Let's check out my third design to control LEDs based on movement using an accelerometer!
I'm pretty ambitious whenever I get inspired to do a project – after research and testing, I consider the time constraints and how much experience I have doing whatever I'm interested in doing. I then usually take a step back and dial it down to something a bit more manageable. Instead of tackling the whole project all at once, I break it down and complete it in small chunks. This was the case after being inspired by some dancers using EL wire for their performance. In 2014, I started drawing out plans to build some light up costumes for my students at the old SparkFun building. I thought it would be cool and fun for them.
If you remember from my Enginursday post last year, I shared two designs that I used with my students. The first design used EL tape and panels. The second design used non-addressable LED strips.
|Mark I: EL Dance Shirt||Mark II: LED Dance Harness|
It would have been a shame to not reuse the parts that I spent so much time building for seven students. Instead of designing a new costume, I decided to focus my energy on a small upgrade at their 2016 spring performance with Streetside Studios. For Mark III, I mixed different colors and replaced the custom power adapter with a motion controller. The motion controller used an ADXL335 triple axis analog accelerometer, transistor, and Arduino Pro Mini to switch the LEDs between patterns. It was simple and easy to use. Here's a quick demo of it in action with one of my bboys.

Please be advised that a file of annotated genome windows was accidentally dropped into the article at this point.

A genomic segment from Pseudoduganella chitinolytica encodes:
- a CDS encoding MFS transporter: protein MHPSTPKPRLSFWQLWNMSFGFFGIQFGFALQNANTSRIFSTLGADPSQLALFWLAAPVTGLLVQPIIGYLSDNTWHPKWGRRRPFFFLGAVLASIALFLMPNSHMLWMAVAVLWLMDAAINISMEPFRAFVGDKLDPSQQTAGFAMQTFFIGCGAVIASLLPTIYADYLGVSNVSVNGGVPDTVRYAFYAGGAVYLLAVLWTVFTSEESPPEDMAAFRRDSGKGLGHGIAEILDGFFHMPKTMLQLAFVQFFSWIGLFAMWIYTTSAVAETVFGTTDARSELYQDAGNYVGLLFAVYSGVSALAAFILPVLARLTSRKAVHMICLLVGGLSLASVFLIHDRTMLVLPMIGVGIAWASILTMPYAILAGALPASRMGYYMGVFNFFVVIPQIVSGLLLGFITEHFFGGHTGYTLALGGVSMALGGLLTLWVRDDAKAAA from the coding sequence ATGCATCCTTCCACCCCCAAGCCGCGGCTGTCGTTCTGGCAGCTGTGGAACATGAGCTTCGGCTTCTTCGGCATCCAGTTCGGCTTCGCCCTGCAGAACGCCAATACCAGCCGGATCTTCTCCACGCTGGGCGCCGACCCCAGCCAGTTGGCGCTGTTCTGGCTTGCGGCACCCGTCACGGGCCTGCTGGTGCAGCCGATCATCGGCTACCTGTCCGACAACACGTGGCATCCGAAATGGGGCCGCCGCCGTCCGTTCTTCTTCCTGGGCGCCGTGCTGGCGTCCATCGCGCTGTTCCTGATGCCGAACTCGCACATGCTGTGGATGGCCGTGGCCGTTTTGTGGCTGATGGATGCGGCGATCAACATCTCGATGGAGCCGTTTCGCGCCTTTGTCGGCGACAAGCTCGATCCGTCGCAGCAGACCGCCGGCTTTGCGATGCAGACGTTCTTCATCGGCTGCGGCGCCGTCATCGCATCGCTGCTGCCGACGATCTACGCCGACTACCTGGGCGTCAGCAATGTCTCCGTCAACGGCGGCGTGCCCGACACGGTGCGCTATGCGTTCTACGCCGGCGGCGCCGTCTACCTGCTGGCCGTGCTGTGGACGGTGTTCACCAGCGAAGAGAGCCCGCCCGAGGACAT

Assuming that you have already prepared the LEDs and harness tailored to your size, check out the tutorial linked below for more details on making your very own motion-controlled wearable LED dance harness! Oh and don't be scared of the numbers that I provided after calibrating all eight sensors; they're pretty interesting in my opinion.
Have you ever added an accelerometer or IMU to a wearable project involving dance or movement? Let us know your thoughts below in the comments. Tune in sometime in the future when I show you Mark IV. I'll need a bit more time to explain what I did for the next version. ;D